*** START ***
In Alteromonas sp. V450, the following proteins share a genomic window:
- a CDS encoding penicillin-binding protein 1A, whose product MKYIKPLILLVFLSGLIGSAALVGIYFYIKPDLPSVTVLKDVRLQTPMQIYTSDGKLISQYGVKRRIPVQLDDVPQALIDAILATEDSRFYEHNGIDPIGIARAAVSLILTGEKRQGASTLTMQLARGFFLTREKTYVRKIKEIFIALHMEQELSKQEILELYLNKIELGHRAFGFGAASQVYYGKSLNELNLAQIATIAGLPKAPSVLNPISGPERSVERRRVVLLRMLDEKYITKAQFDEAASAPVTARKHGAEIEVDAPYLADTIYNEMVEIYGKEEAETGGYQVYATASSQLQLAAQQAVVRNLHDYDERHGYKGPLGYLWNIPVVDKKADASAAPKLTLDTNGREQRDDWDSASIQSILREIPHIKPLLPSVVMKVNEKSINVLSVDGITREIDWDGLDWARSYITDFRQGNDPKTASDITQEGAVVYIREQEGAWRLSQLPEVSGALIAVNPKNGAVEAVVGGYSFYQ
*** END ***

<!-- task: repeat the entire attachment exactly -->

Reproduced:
In Alteromonas sp. V450, the following proteins share a genomic window:
- a CDS encoding penicillin-binding protein 1A, whose product MKYIKPLILLVFLSGLIGSAALVGIYFYIKPDLPSVTVLKDVRLQTPMQIYTSDGKLISQYGVKRRIPVQLDDVPQALIDAILATEDSRFYEHNGIDPIGIARAAVSLILTGEKRQGASTLTMQLARGFFLTREKTYVRKIKEIFIALHMEQELSKQEILELYLNKIELGHRAFGFGAASQVYYGKSLNELNLAQIATIAGLPKAPSVLNPISGPERSVERRRVVLLRMLDEKYITKAQFDEAASAPVTARKHGAEIEVDAPYLADTIYNEMVEIYGKEEAETGGYQVYATASSQLQLAAQQAVVRNLHDYDERHGYKGPLGYLWNIPVVDKKADASAAPKLTLDTNGREQRDDWDSASIQSILREIPHIKPLLPSVVMKVNEKSINVLSVDGITREIDWDGLDWARSYITDFRQGNDPKTASDITQEGAVVYIREQEGAWRLSQLPEVSGALIAVNPKNGAVEAVVGGYSFYQ